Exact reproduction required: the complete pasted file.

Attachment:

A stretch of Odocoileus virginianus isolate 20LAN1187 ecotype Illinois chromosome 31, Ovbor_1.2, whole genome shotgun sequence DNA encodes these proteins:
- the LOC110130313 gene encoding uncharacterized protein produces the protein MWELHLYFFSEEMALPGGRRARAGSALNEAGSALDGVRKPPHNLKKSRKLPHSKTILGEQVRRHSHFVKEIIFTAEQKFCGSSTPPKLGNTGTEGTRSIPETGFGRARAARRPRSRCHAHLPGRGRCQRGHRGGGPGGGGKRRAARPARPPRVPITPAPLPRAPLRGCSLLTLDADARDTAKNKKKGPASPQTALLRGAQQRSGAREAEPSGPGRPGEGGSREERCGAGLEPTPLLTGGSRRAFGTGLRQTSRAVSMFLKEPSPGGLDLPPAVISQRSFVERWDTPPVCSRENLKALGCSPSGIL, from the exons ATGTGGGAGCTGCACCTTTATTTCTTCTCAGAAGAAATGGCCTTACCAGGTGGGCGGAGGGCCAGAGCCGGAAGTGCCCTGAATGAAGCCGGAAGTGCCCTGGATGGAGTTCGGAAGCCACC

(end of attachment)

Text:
A stretch of Odocoileus virginianus isolate 20LAN1187 ecotype Illinois chromosome 31, Ovbor_1.2, whole genome shotgun sequence DNA encodes these proteins:
- the LOC110130313 gene encoding uncharacterized protein produces the protein MWELHLYFFSEEMALPGGRRARAGSALNEAGSALDGVRKPPHNLKKSRKLPHSKTILGEQVRRHSHFVKEIIFTAEQKFCGSSTPPKLGNTGTEGTRSIPETGFGRARAARRPRSRCHAHLPGRGRCQRGHRGGGPGGGGKRRAARPARPPRVPITPAPLPRAPLRGCSLLTLDADARDTAKNKKKGPASPQTALLRGAQQRSGAREAEPSGPGRPGEGGSREERCGAGLEPTPLLTGGSRRAFGTGLRQTSRAVSMFLKEPSPGGLDLPPAVISQRSFVERWDTPPVCSRENLKALGCSPSGIL, from the exons ATGTGGGAGCTGCACCTTTATTTCTTCTCAGAAGAAATGGCCTTACCAGGTGGGCGGAGGGCCAGAGCCGGAAGTGCCCTGAATGAAGCCGGAAGTGCCCTGGATGGAGTTCGGAAGCCACC